Writer and journalist Katherine Gustafson became interested in food production through a spoonful of beans. They weren't just any beans—they were heirloom beans, soaked overnight and cooked to the perfect consistency with herbs and spices. With one bite, she knew those beans were different. She had to know what made them so special. She traces her journey in Change Comes to Dinner: How Vertical Farmers, Urban Growers, and Other Innovators are Revolutionizing How America Eats.
The quest to understand the origination of those heirloom beans led Gustafson around the country on a tour of sustainable food initiatives. She went out west to Missoula, Montana, where the University of Montana is working on sourcing more local food in its cafeterias. She traveled to Richmond, Virginia, where a local entrepreneur named Mark Lilly runs a mobile farm market. She networked with Nikki Henderson, the powerhouse director of the People's Grocery in Oakland, California.
Many of the leaders she met provided have novel ideas on finding and growing local food in order to build healthier communities. Some are cultivating new farmers through field education programs such as the Program in Ecological Agriculture and Society (PEAS) in Missoula. Others, such as Philadelphia's Roots to Reentry program, focus on rehabilitation and job training for members of under-served communities. And others still are focusing on larger-scale projects, such as Ed Osmun, who hopes to reform the way we slaughter meat and harvest seafood in the U.S.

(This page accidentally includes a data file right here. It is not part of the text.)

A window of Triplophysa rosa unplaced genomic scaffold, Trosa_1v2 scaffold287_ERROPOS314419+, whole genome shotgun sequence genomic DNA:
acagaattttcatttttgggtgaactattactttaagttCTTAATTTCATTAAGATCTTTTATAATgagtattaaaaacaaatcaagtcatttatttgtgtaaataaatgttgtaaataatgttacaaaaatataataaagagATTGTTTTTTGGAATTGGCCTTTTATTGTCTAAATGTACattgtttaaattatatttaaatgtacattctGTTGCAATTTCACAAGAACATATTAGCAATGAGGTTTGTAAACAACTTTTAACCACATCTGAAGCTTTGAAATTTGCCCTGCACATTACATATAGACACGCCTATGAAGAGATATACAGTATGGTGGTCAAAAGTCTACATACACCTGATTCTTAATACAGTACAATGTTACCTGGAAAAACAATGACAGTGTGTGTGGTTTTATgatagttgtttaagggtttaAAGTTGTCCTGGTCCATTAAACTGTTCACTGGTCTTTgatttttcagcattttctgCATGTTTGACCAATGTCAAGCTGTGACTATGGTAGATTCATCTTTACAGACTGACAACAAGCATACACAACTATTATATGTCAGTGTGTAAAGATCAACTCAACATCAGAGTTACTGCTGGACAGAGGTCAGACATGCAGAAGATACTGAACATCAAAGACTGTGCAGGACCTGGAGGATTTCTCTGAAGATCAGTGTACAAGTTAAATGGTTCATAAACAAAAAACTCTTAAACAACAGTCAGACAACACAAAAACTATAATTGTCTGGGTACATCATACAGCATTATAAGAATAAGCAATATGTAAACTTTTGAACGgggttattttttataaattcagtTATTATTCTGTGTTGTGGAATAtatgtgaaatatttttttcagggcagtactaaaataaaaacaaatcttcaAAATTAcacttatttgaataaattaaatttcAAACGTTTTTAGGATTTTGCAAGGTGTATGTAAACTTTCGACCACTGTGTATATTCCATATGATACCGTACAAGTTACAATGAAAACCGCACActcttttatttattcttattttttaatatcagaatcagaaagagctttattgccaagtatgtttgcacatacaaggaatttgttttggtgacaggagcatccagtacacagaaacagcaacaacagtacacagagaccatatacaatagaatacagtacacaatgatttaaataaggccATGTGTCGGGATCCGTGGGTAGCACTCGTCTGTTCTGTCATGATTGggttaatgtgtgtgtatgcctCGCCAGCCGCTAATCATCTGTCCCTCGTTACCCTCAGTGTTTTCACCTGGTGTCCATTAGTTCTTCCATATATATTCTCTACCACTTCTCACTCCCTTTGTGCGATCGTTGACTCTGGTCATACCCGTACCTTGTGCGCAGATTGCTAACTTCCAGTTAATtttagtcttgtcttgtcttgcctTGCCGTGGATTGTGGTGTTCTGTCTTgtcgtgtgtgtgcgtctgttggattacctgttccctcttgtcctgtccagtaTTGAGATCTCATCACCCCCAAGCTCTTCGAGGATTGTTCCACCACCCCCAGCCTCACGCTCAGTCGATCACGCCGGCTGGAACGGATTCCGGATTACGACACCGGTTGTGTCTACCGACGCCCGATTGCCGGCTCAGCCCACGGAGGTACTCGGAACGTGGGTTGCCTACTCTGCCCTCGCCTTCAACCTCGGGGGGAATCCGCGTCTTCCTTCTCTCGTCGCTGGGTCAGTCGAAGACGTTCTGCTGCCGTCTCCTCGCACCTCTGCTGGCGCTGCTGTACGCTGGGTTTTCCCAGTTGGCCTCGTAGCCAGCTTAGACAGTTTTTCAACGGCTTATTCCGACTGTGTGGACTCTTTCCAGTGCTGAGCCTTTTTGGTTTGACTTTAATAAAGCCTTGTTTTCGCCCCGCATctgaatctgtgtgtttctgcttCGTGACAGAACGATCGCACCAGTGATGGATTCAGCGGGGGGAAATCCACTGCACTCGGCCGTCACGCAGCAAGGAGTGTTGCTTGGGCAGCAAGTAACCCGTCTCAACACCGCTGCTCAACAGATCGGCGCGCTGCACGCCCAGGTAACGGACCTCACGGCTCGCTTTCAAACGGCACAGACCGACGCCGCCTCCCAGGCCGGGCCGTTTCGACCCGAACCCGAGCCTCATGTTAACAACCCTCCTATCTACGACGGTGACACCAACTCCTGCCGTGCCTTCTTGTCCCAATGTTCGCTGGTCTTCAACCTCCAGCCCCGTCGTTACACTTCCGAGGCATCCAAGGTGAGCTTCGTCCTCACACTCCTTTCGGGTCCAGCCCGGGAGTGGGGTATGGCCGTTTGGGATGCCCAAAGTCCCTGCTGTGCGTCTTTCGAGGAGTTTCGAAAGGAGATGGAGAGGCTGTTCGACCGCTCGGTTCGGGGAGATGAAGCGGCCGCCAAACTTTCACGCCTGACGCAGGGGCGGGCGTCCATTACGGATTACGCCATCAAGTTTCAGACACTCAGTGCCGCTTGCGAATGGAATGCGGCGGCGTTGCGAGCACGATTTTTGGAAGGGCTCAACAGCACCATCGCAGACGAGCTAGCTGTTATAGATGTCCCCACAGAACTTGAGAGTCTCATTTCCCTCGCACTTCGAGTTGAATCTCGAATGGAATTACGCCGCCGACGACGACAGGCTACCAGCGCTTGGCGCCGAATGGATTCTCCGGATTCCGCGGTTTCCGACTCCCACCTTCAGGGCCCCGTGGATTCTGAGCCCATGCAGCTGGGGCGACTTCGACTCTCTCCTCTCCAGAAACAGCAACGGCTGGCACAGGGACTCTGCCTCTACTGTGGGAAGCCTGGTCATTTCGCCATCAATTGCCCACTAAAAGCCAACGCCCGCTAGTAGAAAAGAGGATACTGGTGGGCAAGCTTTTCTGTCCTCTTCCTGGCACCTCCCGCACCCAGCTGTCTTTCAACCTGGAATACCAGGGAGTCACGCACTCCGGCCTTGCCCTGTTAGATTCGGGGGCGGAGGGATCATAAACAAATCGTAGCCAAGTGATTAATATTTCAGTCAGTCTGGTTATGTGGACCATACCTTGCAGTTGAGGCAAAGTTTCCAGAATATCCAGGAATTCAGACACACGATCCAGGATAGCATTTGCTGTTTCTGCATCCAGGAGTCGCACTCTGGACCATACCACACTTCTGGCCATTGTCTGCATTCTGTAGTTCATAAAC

Gustafson highlights some of the most promising agricultural ventures in the country. But because they are so promising, many of these stories have been told before. The organizations and individuals that Gustafson highlights are some of the bigger names in sustainable agriculture—people who are already making change and have gotten plenty of publicity. While uplifting, these stories did feel a bit tired. But even still,Change Comes to Dinner certainly provides a hopeful outlook for the future of sustainable food production. If you're looking for a helpful guide to the variety of ways in which people are changing the food system across the country, Gustafson's readable book is a nice synopsis.
About the Author: A student in Providence, Rhode Island, Leah Douglas loves learning about, talking about, reading about, and consuming food. Her work has also been featured in Rhode Island Monthly Magazine.